In Municipal Corporation of Delhi v. Subhagvanti[6], a very ancient clock tower smack in the heart of a bustling area of Chandni Chowk suddenly fell, killing several people. The clock tower was 80 years old, even though its usual life expectancy should have been 40-45 years. The Municipal Corporation of Delhi was in charge of the clock tower, and they had a responsibility to the inhabitants. They had broken their duty of care to the public by failing to restore the clock tower and were thus accountable.

The law does not require the greatest possible care rather the care required is that of a reasonable man under certain circumstances. The law permits taking some measures of risk in the public interest to carry out daily activities because complete restrictions cannot be made.

The magnitude or degree of risk required also varies according to each situation. An act may be considered carefully in one situation while negligent in another. The kind of risk determines the precautions to be taken. The magnitude of risk also determines the duty of care required which could have been foreseen by a reasonable and prudent man.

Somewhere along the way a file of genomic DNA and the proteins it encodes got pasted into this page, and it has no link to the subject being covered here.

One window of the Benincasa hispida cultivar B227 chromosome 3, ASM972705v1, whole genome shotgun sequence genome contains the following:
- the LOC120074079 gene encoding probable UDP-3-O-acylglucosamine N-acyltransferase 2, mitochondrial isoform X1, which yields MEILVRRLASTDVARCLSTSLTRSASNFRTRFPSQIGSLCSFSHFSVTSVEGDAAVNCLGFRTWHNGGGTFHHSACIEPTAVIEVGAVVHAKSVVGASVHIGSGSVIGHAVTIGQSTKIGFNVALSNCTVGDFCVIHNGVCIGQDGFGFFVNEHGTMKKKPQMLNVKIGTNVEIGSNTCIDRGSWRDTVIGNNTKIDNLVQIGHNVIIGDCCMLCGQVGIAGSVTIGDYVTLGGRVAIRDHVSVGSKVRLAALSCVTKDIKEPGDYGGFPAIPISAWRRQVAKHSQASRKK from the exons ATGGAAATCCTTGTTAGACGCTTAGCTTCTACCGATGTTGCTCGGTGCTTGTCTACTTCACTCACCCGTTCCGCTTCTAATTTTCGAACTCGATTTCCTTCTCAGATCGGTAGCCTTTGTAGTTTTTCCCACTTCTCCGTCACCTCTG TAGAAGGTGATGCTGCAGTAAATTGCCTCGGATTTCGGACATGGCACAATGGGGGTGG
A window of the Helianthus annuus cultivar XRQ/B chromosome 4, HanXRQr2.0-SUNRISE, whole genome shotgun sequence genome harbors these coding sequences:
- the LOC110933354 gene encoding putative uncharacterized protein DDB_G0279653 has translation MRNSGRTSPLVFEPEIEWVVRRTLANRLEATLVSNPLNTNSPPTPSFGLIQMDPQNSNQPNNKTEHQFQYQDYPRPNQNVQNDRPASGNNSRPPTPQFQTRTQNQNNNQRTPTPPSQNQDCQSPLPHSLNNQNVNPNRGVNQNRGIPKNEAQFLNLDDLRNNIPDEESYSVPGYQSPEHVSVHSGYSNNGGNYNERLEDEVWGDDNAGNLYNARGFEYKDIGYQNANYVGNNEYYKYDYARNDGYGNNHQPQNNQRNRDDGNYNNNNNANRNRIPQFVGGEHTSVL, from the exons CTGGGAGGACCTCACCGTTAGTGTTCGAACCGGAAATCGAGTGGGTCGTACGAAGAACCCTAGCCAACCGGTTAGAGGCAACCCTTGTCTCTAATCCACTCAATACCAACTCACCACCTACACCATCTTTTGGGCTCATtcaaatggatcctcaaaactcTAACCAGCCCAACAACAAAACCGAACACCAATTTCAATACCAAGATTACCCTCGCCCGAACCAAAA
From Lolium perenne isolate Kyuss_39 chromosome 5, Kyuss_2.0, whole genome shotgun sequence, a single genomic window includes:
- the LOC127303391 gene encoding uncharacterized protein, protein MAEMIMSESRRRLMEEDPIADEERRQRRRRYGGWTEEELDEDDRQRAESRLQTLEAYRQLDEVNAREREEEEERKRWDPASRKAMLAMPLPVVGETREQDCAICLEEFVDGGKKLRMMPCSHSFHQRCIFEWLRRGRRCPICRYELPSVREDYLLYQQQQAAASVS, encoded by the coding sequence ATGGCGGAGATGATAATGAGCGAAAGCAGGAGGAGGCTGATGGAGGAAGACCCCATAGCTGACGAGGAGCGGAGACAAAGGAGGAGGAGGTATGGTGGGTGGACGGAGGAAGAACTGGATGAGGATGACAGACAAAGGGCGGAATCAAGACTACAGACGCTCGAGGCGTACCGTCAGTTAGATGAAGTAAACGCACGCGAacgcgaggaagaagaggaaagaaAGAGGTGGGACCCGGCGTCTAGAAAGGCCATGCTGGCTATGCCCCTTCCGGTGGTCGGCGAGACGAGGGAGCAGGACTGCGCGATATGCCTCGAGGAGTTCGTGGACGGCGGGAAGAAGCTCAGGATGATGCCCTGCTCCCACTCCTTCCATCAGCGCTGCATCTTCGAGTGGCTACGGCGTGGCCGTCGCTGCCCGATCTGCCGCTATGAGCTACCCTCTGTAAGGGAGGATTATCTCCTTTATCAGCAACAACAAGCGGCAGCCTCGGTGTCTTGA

Third and the most important essential is that the plaintiff should suffer some damages due to the breach of duty of the defendant. If there is no damage, there is no negligence. For example, if workers working left the ladder in the middle of the road at the night but later on picked it up in the morning but no one suffered any damage in the meantime it cannot be termed as negligence.

The plaintiff has to necessarily show that he has received damage due to breach of duty by the defendant. Any fact or evidence which may determine the number of damages to be rewarded is considered relevant. The duty to assess the damage is, however, entirely upon the court.